Create a Microsoft Management console and add Task Manager, Event Viewer, Disk Management, and Device Manager, and/or any other tools (in the form of snap-ins) you use often. Save the console with a representative name. If you sign in with a Standard user account, learn how to run the console with administrator privileges.
- [Narrator] So far in this course, I've introduced tools like Event Viewer, Task Scheduler, and Device Manager to help you monitor and troubleshoot your computer. I showed you how to open those up in their own windows. They're all open here. Switching among lots of open windows can be cumbersome, though. So I'd like to show you how you can group your favorite tools together in a single console. If you aren't sure what a console is, open Computer Management. You can do that by right-clicking Start, and clicking Computer Management in the list that appears.
I'll maximize this and expand the pane to show you the options over here on the left. This type of window is called a Microsoft Management console. This console has lots of tools. Local Users and Groups, Task Scheduler, Event Viewer, Performance, and more. In this video, I'll show you how to create your own unique Microsoft Management console. First, type mmc.exe in the search box on the taskbar, and click it in the results.
Click Yes to continue, and maximize the window. The result is an empty Microsoft Management console. Let's add Task Scheduler to this console. It's called a snap-in, and we start by clicking File and Add/Remove Snap-in. I'll scroll down to Task Scheduler and click Add. For these entries, I can choose this local computer to let Task Scheduler run on, or another one. For now, I'll click Local computer, and click OK.
I'll repeat for Disk Management, and Device Manager, again, running them all from the local machine. Feel free to add whatever entries you'd like here, and when you're finished, click OK. I'll click each entry now to show you it's a fully-functional expression of the tool. This is Disk Management, and of course Device Manager.
If you like your console, you should save it. To do that, click File and Save, or Save As. I'll name mine Sample One, and I'm going to save it to the desktop. You can see I already have a console there. And I'll click Save. I'll close all of this out, including all of the other windows I had open, and let's take a look. There's my sample. I can double-click to run it, or I can right-click it and run as an administrator, and my management console is available for me.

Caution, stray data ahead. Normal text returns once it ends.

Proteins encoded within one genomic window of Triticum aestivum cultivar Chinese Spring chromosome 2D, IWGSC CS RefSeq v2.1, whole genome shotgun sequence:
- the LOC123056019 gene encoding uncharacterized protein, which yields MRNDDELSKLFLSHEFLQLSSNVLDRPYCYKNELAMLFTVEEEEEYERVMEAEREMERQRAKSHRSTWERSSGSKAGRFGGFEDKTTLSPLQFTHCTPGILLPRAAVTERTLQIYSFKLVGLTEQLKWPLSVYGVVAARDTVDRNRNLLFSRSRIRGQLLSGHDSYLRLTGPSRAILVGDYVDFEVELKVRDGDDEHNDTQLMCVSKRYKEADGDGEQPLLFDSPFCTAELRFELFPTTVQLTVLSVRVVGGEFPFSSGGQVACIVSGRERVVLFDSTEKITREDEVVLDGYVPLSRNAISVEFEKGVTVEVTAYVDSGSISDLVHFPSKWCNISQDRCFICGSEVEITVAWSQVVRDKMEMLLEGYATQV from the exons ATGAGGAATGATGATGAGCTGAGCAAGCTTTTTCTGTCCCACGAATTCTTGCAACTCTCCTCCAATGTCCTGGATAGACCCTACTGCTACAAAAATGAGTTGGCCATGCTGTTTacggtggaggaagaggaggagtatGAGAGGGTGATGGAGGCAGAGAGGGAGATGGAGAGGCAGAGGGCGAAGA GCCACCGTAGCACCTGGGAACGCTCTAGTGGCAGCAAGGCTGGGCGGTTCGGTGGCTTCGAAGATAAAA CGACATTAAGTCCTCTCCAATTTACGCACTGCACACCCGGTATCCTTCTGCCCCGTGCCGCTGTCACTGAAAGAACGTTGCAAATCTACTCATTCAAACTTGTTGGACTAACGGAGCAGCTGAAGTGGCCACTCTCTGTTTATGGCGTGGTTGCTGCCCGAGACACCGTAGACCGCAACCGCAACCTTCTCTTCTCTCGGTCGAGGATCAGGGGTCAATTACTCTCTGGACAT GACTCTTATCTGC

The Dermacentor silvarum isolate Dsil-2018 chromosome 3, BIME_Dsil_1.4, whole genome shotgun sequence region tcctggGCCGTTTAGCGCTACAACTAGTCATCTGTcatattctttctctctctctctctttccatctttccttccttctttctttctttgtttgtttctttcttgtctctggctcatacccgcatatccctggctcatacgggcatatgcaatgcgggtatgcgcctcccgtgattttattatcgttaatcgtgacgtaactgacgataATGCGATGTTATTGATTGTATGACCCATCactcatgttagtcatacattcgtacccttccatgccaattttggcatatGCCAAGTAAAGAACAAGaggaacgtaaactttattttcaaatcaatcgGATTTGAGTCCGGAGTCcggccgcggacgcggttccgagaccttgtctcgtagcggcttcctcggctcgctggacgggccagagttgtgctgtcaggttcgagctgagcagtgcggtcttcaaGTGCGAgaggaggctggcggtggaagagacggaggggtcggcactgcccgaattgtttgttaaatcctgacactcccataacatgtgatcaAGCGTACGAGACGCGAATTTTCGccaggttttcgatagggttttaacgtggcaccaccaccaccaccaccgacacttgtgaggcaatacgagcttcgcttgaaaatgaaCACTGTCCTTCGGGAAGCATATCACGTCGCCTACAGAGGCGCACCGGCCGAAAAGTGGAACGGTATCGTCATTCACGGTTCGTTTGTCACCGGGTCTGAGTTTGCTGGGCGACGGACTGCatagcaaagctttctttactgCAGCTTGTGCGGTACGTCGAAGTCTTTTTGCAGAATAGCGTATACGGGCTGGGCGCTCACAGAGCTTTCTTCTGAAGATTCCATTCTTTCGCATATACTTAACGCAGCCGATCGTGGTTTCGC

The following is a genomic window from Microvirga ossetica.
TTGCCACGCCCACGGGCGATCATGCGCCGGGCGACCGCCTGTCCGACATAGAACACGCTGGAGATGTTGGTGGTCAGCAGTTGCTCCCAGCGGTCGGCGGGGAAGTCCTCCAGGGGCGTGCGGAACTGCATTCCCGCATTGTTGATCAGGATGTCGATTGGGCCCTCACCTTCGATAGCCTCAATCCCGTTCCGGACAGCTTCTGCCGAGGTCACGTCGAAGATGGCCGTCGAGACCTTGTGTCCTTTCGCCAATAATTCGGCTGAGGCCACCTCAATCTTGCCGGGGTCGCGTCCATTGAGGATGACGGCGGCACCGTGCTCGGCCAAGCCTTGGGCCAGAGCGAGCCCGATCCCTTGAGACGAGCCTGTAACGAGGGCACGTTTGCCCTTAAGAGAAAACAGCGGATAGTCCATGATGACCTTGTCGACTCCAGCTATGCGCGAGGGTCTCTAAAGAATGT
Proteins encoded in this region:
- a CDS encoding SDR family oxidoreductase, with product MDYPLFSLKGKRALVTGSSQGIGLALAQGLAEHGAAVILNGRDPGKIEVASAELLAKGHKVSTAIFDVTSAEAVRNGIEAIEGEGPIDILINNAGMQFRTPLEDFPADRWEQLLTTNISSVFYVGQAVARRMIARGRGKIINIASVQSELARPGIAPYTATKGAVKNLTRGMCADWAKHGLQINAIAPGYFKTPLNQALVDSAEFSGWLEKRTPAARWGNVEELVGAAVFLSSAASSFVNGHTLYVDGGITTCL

A custom MMC can come in quite handy when you use a specific set of tools on a regular basis. But it can also be used in ways you might not have thought about. For instance, you can create a console that has multiple instances of one tool, something like Event Viewer, perhaps, with one entry for each computer on your local network. I have one here. Here I have Event Viewer monitoring my local machine, and a remote machine. When I use this console, I don't have to move from window to window, or, even worse, from PC to PC.
Think about how you can incorporate MMCs into your work. List your favorite tools, and be creative.
Note: The course also maps to the third part of MCSA exam 70-698, Installing and Configuring Windows 10. Taking this course will prepare you for objectives in the Manage and Maintain Windows domain of the test.
- Configuring Windows Update
- Updating Windows apps
- Reviewing event logs
- Using Resource Monitor and Performance Monitor
- Managing security with Windows Defender
- Creating a recovery drive
- Restoring and recovering files
- Recovering the OS with Windows Recovery
- Configuring authorization and authentication
- Securing Windows 10 with passwords
- Joining workgroups and domains
- Creating and using accounts
- Automating tasks with PowerShell